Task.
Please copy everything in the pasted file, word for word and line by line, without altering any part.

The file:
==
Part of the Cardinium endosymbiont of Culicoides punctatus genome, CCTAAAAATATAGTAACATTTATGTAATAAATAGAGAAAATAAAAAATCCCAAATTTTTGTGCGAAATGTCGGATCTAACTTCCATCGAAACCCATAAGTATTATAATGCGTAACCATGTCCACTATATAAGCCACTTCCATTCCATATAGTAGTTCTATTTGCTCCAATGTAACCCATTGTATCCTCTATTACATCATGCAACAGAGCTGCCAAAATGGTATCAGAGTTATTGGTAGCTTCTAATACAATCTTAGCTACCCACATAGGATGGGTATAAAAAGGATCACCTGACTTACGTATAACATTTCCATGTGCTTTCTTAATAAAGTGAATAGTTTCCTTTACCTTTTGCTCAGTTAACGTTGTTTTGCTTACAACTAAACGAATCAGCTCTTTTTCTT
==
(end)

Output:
Part of the Cardinium endosymbiont of Culicoides punctatus genome, CCTAAAAATATAGTAACATTTATGTAATAAATAGAGAAAATAAAAAATCCCAAATTTTTGTGCGAAATGTCGGATCTAACTTCCATCGAAACCCATAAGTATTATAATGCGTAACCATGTCCACTATATAAGCCACTTCCATTCCATATAGTAGTTCTATTTGCTCCAATGTAACCCATTGTATCCTCTATTACATCATGCAACAGAGCTGCCAAAATGGTATCAGAGTTATTGGTAGCTTCTAATACAATCTTAGCTACCCACATAGGATGGGTATAAAAAGGATCACCTGACTTACGTATAACATTTCCATGTGCTTTCTTAATAAAGTGAATAGTTTCCTTTACCTTTTGCTCAGTTAACGTTGTTTTGCTTACAACTAAACGAATCAGCTCTTTTTCTT